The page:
Shorter in-and-out hikes are also possible from Babcock Picnic Area. Turning left (or east) from the parking lot, the John P. Saylor trail parallels noisy Route 56 for a while, but eventually veers away into the depths of Gallitzin State Forest, and a delightful ecosystem of meadows along Clear Shade Creek. The pleasant open meadows are probably the result of old beaver dams, in which the beavers’ artificial lakes filled in with silt over time, resulting in flat areas with few trees. This phenomenon is rather common on the Allegheny Plateau, but the John P. Saylor Trail takes you to some of Pennsylvania’s best examples of this type of wilderness.

Meanwhile, turning right (or southwest) on the trail from the picnic area, in just over a mile the hiker will reach Wolf Rocks, a massive outcropping of boulders that offers fun rock scrambling and even a few caves. Unfortunately, due to the area’s proximity to Route 56, Wolf Rocks is also a party spot for the local teenagers, and the boulders are heavily vandalized with graffiti. But rest assured that these giant rocks will still remain long after nature has removed the graffiti, and the graffiti artists.

Another excellent backpacking resource in this area is the Lost Turkey Trail, which also starts at Babcock Picnic Area. This long-distance backpacking resource, named after an inside joke among the original trail builders, leads 26.3 miles northeast to Blue Knob State Park south of Altoona.

At first the Lost Turkey Trail is deceptively easy, ambling through the flatlands of the plateau. But then the trail plunges precipitously down the Allegheny Front, and then climbs almost to the very top of Blue Knob, which at more than 3,100 feet is the second highest peak in Pennsylvania. Of historical interest along the Lost Turkey Trail is a backwoods memorial to two pioneer children who died mysteriously in 1856, plus the headwaters of the Conemaugh River, not too far upstream from the broken dam that caused the 1889 Johnstown Flood.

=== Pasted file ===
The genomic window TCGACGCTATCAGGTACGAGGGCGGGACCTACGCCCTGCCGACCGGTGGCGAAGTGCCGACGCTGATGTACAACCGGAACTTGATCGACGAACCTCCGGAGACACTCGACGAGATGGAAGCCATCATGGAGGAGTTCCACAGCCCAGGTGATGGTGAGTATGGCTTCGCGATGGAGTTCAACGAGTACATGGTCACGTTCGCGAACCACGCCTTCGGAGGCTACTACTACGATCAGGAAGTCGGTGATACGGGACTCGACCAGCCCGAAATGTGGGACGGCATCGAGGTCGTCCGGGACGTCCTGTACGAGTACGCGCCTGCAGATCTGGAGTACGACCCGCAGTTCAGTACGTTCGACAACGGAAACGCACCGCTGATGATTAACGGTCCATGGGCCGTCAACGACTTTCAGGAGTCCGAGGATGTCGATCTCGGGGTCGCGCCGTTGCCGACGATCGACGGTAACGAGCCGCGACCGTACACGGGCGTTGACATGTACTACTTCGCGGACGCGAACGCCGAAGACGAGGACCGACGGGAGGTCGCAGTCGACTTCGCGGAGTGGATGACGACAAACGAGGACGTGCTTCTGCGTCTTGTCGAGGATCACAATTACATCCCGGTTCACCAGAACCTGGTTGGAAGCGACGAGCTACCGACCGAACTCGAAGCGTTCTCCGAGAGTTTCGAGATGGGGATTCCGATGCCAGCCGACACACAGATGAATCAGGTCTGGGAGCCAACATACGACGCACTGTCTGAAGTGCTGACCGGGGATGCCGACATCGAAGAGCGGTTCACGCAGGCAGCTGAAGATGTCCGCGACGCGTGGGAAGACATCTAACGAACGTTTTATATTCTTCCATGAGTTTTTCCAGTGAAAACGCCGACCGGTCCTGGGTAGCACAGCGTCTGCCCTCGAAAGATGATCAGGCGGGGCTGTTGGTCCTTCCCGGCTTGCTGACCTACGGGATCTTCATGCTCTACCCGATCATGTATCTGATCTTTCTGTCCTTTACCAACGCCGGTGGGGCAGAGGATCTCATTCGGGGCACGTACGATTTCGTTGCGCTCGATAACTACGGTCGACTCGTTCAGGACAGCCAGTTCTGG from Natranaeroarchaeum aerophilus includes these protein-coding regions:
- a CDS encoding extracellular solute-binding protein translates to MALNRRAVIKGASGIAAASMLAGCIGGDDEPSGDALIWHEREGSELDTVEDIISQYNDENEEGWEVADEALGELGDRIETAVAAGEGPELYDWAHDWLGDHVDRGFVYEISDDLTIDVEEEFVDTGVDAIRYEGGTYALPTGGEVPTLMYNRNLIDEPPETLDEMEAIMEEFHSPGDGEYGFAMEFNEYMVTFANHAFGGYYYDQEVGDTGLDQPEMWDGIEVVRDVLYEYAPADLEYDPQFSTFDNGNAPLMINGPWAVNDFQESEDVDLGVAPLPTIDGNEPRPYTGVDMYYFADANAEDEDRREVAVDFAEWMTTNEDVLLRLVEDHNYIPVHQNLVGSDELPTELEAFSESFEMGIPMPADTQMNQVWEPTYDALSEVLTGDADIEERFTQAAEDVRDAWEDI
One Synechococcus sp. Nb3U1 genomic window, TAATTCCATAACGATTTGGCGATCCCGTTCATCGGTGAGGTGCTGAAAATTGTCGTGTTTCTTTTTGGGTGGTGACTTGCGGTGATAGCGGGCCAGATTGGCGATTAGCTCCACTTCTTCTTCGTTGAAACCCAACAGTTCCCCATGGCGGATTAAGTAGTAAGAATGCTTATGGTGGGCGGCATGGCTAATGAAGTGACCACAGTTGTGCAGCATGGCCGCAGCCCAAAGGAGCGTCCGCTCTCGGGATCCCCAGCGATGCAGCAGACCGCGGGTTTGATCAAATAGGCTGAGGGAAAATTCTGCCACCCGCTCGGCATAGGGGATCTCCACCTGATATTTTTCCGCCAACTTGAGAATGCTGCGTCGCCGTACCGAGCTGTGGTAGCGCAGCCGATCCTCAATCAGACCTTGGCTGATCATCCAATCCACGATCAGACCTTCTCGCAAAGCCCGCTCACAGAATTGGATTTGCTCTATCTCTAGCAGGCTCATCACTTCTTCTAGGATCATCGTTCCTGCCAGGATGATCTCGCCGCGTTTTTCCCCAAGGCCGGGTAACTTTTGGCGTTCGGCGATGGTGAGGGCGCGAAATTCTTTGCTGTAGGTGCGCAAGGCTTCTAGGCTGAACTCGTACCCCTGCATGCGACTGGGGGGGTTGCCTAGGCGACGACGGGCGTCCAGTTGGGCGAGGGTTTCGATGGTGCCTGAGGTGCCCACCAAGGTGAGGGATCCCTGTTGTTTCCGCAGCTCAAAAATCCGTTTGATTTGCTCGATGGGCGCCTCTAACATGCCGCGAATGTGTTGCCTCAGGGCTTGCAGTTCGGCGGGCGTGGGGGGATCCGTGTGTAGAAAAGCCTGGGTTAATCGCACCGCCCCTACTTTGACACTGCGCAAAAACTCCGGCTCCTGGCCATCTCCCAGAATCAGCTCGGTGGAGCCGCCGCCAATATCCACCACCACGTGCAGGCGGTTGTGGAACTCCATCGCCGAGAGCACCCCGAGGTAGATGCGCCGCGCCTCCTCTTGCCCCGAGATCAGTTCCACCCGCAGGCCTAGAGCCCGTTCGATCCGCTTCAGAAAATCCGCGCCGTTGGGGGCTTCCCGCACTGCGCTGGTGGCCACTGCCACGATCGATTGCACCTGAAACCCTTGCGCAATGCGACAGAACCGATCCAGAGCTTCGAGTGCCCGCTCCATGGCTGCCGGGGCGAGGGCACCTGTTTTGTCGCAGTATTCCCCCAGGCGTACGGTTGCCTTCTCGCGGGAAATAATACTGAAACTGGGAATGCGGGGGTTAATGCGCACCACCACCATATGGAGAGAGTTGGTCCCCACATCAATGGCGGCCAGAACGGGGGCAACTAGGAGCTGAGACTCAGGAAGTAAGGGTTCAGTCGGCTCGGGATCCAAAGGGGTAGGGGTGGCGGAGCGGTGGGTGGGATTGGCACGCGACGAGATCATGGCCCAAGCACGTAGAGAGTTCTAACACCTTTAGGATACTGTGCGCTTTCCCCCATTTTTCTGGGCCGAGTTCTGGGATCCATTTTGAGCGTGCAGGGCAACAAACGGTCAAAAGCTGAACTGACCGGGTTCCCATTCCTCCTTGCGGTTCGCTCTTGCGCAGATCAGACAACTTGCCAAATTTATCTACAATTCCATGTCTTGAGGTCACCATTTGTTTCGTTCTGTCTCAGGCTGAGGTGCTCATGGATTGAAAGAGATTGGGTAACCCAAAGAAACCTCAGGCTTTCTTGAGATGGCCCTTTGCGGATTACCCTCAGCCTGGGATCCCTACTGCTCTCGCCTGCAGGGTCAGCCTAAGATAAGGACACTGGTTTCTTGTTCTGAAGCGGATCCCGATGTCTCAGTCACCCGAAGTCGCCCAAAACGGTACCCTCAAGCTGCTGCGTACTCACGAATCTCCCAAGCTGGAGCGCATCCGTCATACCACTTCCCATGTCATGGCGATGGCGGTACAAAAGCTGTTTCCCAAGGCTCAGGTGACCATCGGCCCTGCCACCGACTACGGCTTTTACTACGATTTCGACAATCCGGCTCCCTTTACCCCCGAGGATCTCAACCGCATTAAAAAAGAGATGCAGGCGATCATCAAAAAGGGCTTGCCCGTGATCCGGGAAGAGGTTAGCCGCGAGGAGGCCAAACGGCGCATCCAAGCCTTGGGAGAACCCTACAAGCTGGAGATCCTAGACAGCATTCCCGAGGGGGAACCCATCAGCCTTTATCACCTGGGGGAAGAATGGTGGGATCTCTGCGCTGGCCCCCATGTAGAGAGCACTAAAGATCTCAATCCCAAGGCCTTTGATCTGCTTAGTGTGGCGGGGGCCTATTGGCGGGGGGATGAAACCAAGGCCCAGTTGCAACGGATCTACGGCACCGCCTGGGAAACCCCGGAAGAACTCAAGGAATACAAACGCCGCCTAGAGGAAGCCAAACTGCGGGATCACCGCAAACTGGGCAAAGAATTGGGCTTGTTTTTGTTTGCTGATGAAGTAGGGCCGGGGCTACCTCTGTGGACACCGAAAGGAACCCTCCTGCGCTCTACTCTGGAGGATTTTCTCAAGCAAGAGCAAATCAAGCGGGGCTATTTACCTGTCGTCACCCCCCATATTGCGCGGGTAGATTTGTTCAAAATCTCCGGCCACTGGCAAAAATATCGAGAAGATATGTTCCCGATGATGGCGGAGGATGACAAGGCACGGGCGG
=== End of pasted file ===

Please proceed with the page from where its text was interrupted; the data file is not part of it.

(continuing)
The Lost Turkey Trail is more for experienced Pennsylvania hikers, but the adjacent John P. Saylor Trail, despite its imposing length, is suitable for more casual hikers who don’t mind a long day of walking. The reward will be a relaxing outdoor experience amidst some of Pennsylvania’s most pleasant ecosystems, while commemorating one of America’s greatest conservationists.

If You Go: The access point for the John P. Saylor Trail is Babcock Picnic Area, which is on PA Route 56 about 10 miles southeast of Johnstown. The John P. Saylor Trail passes through the grassy area to the left of the access road, opposite the restrooms. This is also one of the starting points for the Lost Turkey Trail, which begins on the other side of Route 56, across from the end of the picnic area access road (the other end of that trail is at Blue Knob State Park). A detailed map featuring both trails can usually be found at the signboard in Babcock Picnic Area, or at the nearby field office for Gallitzin State Forest, about 1.5 miles east on Route 56.


Ben Cramer is a freelance writer and outdoor enthusiast living in State College. He is also a committee member for the Moshannon Group of Sierra Club. The Moshannon Group hosts regular outdoor adventures throughout Central Pennsylvania (see the Outings page for details).